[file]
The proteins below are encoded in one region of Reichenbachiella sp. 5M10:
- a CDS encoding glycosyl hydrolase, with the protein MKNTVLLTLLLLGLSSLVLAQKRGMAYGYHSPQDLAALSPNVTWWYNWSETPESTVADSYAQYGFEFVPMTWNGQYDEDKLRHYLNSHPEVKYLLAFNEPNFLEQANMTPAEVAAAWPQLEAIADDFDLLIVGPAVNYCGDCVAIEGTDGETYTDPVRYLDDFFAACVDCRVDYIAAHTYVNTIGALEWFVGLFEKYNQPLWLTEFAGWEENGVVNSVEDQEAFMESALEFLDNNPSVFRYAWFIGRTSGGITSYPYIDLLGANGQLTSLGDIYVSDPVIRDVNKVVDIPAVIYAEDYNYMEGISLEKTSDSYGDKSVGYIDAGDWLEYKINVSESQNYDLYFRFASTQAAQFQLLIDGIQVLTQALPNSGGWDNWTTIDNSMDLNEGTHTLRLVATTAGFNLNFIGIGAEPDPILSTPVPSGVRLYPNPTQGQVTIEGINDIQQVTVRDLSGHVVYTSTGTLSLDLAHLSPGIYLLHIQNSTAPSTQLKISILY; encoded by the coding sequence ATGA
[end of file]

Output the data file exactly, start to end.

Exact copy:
The proteins below are encoded in one region of Reichenbachiella sp. 5M10:
- a CDS encoding glycosyl hydrolase, with the protein MKNTVLLTLLLLGLSSLVLAQKRGMAYGYHSPQDLAALSPNVTWWYNWSETPESTVADSYAQYGFEFVPMTWNGQYDEDKLRHYLNSHPEVKYLLAFNEPNFLEQANMTPAEVAAAWPQLEAIADDFDLLIVGPAVNYCGDCVAIEGTDGETYTDPVRYLDDFFAACVDCRVDYIAAHTYVNTIGALEWFVGLFEKYNQPLWLTEFAGWEENGVVNSVEDQEAFMESALEFLDNNPSVFRYAWFIGRTSGGITSYPYIDLLGANGQLTSLGDIYVSDPVIRDVNKVVDIPAVIYAEDYNYMEGISLEKTSDSYGDKSVGYIDAGDWLEYKINVSESQNYDLYFRFASTQAAQFQLLIDGIQVLTQALPNSGGWDNWTTIDNSMDLNEGTHTLRLVATTAGFNLNFIGIGAEPDPILSTPVPSGVRLYPNPTQGQVTIEGINDIQQVTVRDLSGHVVYTSTGTLSLDLAHLSPGIYLLHIQNSTAPSTQLKISILY; encoded by the coding sequence ATGA